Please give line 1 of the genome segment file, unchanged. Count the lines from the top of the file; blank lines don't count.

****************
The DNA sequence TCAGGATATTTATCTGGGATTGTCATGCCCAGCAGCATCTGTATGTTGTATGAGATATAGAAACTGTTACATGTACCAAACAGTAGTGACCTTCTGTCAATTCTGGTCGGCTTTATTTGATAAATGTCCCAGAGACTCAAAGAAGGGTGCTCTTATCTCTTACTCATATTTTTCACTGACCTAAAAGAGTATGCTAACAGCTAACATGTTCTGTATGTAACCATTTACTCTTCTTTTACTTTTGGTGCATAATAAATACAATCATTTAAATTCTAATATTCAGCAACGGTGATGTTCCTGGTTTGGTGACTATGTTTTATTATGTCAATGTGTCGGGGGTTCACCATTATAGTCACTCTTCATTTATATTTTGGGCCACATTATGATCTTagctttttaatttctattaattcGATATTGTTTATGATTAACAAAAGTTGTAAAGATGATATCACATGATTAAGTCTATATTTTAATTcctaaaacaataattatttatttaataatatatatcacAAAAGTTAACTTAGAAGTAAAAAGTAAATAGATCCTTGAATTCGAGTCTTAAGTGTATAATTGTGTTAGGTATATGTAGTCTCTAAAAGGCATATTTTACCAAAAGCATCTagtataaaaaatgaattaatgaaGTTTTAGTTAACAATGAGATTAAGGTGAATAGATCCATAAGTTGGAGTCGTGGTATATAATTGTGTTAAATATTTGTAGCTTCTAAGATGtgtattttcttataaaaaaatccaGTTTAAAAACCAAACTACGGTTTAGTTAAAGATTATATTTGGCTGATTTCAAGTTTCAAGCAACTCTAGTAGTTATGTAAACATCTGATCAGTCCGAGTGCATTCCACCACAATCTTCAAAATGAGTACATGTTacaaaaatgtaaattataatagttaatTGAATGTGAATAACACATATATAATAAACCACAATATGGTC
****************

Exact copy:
The DNA sequence TCAGGATATTTATCTGGGATTGTCATGCCCAGCAGCATCTGTATGTTGTATGAGATATAGAAACTGTTACATGTACCAAACAGTAGTGACCTTCTGTCAATTCTGGTCGGCTTTATTTGATAAATGTCCCAGAGACTCAAAGAAGGGTGCTCTTATCTCTTACTCATATTTTTCACTGACCTAAAAGAGTATGCTAACAGCTAACATGTTCTGTATGTAACCATTTACTCTTCTTTTACTTTTGGTGCATAATAAATACAATCATTTAAATTCTAATATTCAGCAACGGTGATGTTCCTGGTTTGGTGACTATGTTTTATTATGTCAATGTGTCGGGGGTTCACCATTATAGTCACTCTTCATTTATATTTTGGGCCACATTATGATCTTagctttttaatttctattaattcGATATTGTTTATGATTAACAAAAGTTGTAAAGATGATATCACATGATTAAGTCTATATTTTAATTcctaaaacaataattatttatttaataatatatatcacAAAAGTTAACTTAGAAGTAAAAAGTAAATAGATCCTTGAATTCGAGTCTTAAGTGTATAATTGTGTTAGGTATATGTAGTCTCTAAAAGGCATATTTTACCAAAAGCATCTagtataaaaaatgaattaatgaaGTTTTAGTTAACAATGAGATTAAGGTGAATAGATCCATAAGTTGGAGTCGTGGTATATAATTGTGTTAAATATTTGTAGCTTCTAAGATGtgtattttcttataaaaaaatccaGTTTAAAAACCAAACTACGGTTTAGTTAAAGATTATATTTGGCTGATTTCAAGTTTCAAGCAACTCTAGTAGTTATGTAAACATCTGATCAGTCCGAGTGCATTCCACCACAATCTTCAAAATGAGTACATGTTacaaaaatgtaaattataatagttaatTGAATGTGAATAACACATATATAATAAACCACAATATGGTC